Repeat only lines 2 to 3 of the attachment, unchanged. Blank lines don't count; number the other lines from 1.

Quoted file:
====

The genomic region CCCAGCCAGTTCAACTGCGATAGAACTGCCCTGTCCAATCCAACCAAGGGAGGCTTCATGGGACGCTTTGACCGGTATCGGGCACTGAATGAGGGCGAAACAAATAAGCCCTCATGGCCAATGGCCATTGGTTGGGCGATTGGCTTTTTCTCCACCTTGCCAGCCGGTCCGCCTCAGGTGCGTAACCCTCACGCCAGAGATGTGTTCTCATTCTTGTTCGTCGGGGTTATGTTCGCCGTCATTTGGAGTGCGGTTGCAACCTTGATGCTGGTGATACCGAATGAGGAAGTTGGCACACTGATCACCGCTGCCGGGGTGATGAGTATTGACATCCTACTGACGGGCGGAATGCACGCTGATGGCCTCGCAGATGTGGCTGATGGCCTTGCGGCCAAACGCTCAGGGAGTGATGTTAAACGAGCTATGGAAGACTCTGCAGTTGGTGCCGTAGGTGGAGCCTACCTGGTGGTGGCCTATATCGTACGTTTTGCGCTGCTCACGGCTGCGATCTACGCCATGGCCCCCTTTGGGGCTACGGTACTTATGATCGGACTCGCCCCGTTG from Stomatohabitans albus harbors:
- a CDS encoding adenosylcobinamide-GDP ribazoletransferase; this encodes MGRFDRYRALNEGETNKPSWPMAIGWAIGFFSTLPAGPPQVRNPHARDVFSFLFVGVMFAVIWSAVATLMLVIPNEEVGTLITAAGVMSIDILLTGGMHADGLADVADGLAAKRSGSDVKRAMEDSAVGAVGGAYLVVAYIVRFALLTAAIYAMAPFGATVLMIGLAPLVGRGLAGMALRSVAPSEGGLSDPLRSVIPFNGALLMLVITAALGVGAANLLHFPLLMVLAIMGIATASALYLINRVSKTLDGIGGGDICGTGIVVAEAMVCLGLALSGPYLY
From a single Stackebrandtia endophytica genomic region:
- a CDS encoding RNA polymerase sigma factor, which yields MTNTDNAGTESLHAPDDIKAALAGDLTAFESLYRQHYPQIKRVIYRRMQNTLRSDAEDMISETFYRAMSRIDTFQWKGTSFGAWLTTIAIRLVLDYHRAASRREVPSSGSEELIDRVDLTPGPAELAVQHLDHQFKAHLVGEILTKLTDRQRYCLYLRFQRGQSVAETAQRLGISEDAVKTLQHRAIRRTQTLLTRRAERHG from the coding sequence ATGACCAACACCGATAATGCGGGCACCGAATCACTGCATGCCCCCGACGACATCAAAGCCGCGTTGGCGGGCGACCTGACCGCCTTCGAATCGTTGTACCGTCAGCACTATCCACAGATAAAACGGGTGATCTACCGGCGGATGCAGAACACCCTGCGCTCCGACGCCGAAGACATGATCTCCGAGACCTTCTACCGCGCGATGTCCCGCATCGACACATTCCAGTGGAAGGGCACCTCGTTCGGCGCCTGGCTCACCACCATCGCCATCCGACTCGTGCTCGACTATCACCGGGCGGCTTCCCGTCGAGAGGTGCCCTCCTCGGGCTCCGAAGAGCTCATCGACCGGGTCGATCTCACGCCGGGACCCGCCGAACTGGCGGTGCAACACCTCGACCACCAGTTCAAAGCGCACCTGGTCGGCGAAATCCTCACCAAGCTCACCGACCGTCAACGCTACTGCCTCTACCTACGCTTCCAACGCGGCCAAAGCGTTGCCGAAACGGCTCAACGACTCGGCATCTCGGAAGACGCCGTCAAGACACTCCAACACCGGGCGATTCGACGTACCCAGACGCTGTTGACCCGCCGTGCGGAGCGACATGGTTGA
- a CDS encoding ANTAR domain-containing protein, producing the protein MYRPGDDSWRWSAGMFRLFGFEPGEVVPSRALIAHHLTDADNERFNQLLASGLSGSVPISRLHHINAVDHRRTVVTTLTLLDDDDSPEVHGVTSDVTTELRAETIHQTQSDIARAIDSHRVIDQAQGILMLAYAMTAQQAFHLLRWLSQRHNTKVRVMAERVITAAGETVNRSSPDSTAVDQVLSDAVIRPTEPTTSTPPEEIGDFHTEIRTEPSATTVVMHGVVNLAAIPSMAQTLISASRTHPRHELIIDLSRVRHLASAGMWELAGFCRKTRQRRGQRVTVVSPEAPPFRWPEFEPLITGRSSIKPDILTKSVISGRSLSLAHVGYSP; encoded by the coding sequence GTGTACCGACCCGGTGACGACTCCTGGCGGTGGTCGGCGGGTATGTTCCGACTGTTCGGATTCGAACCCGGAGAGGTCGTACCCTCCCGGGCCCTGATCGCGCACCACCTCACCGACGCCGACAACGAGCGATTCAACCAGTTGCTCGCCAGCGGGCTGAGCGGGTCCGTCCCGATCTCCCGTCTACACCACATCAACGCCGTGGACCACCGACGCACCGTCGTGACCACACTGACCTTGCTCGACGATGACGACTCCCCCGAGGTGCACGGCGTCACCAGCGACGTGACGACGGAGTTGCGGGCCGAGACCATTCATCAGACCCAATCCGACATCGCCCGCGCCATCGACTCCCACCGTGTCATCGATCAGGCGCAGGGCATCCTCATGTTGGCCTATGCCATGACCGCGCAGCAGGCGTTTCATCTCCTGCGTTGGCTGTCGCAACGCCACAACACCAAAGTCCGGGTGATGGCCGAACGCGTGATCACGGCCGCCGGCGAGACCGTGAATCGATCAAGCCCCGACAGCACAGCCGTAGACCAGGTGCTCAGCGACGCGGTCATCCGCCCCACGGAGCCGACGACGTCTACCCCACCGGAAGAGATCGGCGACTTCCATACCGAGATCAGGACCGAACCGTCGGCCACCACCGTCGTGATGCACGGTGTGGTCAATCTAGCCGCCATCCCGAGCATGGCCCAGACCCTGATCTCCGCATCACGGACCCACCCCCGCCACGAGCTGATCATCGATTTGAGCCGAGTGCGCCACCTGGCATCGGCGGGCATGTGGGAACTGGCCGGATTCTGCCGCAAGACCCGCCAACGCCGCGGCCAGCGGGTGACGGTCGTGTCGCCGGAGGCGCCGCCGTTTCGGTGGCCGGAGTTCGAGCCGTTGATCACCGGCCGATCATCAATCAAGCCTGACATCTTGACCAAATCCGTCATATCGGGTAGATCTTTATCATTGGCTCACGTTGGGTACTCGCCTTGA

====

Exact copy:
- a CDS encoding adenosylcobinamide-GDP ribazoletransferase; this encodes MGRFDRYRALNEGETNKPSWPMAIGWAIGFFSTLPAGPPQVRNPHARDVFSFLFVGVMFAVIWSAVATLMLVIPNEEVGTLITAAGVMSIDILLTGGMHADGLADVADGLAAKRSGSDVKRAMEDSAVGAVGGAYLVVAYIVRFALLTAAIYAMAPFGATVLMIGLAPLVGRGLAGMALRSVAPSEGGLSDPLRSVIPFNGALLMLVITAALGVGAANLLHFPLLMVLAIMGIATASALYLINRVSKTLDGIGGGDICGTGIVVAEAMVCLGLALSGPYLY
From a single Stackebrandtia endophytica genomic region: